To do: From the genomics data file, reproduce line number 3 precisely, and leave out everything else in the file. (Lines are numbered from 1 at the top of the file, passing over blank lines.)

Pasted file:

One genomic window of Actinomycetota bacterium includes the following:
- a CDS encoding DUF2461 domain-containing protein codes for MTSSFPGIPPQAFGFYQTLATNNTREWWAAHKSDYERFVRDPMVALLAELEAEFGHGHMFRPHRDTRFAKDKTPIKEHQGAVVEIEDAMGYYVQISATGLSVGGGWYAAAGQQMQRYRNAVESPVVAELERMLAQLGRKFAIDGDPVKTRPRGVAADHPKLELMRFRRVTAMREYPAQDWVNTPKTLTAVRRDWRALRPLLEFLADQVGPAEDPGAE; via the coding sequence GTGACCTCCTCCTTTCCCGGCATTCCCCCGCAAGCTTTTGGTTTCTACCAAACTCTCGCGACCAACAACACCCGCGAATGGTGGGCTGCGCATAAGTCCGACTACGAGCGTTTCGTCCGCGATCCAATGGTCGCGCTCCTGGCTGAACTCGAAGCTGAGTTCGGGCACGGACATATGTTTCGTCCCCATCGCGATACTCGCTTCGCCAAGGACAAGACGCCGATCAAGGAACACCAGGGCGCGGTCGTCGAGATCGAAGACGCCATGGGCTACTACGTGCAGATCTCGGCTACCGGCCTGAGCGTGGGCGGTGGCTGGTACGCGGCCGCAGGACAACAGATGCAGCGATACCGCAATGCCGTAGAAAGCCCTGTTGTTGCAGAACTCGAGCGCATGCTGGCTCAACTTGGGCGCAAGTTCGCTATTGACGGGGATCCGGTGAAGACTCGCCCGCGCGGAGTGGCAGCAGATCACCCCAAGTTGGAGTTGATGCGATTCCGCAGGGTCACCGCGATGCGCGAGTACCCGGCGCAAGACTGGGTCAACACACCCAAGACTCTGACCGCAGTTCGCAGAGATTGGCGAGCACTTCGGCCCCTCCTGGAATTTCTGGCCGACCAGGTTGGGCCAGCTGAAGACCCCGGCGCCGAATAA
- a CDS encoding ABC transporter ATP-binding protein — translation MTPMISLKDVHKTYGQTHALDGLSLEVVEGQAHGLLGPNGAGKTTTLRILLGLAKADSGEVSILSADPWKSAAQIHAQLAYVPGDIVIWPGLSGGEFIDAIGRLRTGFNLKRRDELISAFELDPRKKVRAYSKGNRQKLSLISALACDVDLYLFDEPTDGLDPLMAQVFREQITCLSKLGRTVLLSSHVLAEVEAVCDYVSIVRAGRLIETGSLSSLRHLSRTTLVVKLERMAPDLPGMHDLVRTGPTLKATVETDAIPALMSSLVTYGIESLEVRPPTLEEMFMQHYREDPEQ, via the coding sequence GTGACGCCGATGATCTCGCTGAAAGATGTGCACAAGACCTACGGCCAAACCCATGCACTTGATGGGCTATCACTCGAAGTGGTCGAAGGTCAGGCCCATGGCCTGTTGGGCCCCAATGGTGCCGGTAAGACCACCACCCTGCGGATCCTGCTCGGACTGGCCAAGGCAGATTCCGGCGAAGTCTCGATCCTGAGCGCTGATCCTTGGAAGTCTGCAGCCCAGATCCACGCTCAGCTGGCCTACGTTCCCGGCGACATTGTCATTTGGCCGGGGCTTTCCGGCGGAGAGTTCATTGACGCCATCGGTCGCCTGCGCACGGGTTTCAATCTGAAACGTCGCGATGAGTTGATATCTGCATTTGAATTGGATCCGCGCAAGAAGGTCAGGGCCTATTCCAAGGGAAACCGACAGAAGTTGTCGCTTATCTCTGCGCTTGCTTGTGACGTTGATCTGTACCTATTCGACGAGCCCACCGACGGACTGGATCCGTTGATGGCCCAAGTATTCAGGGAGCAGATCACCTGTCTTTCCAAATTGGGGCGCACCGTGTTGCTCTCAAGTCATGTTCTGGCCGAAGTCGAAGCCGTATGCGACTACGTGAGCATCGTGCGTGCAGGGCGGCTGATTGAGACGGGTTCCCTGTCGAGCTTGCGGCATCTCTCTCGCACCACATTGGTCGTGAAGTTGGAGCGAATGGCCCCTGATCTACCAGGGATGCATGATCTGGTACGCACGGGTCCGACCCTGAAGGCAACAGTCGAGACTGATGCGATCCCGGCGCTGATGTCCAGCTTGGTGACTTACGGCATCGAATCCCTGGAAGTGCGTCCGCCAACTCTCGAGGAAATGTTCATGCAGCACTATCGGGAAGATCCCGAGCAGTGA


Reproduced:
- a CDS encoding ABC transporter ATP-binding protein — translation MTPMISLKDVHKTYGQTHALDGLSLEVVEGQAHGLLGPNGAGKTTTLRILLGLAKADSGEVSILSADPWKSAAQIHAQLAYVPGDIVIWPGLSGGEFIDAIGRLRTGFNLKRRDELISAFELDPRKKVRAYSKGNRQKLSLISALACDVDLYLFDEPTDGLDPLMAQVFREQITCLSKLGRTVLLSSHVLAEVEAVCDYVSIVRAGRLIETGSLSSLRHLSRTTLVVKLERMAPDLPGMHDLVRTGPTLKATVETDAIPALMSSLVTYGIESLEVRPPTLEEMFMQHYREDPEQ, via the coding sequence GTGACGCCGATGATCTCGCTGAAAGATGTGCACAAGACCTACGGCCAAACCCATGCACTTGATGGGCTATCACTCGAAGTGGTCGAAGGTCAGGCCCATGGCCTGTTGGGCCCCAATGGTGCCGGTAAGACCACCACCCTGCGGATCCTGCTCGGACTGGCCAAGGCAGATTCCGGCGAAGTCTCGATCCTGAGCGCTGATCCTTGGAAGTCTGCAGCCCAGATCCACGCTCAGCTGGCCTACGTTCCCGGCGACATTGTCATTTGGCCGGGGCTTTCCGGCGGAGAGTTCATTGACGCCATCGGTCGCCTGCGCACGGGTTTCAATCTGAAACGTCGCGATGAGTTGATATCTGCATTTGAATTGGATCCGCGCAAGAAGGTCAGGGCCTATTCCAAGGGAAACCGACAGAAGTTGTCGCTTATCTCTGCGCTTGCTTGTGACGTTGATCTGTACCTATTCGACGAGCCCACCGACGGACTGGATCCGTTGATGGCCCAAGTATTCAGGGAGCAGATCACCTGTCTTTCCAAATTGGGGCGCACCGTGTTGCTCTCAAGTCATGTTCTGGCCGAAGTCGAAGCCGTATGCGACTACGTGAGCATCGTGCGTGCAGGGCGGCTGATTGAGACGGGTTCCCTGTCGAGCTTGCGGCATCTCTCTCGCACCACATTGGTCGTGAAGTTGGAGCGAATGGCCCCTGATCTACCAGGGATGCATGATCTGGTACGCACGGGTCCGACCCTGAAGGCAACAGTCGAGACTGATGCGATCCCGGCGCTGATGTCCAGCTTGGTGACTTACGGCATCGAATCCCTGGAAGTGCGTCCGCCAACTCTCGAGGAAATGTTCATGCAGCACTATCGGGAAGATCCCGAGCAGTGA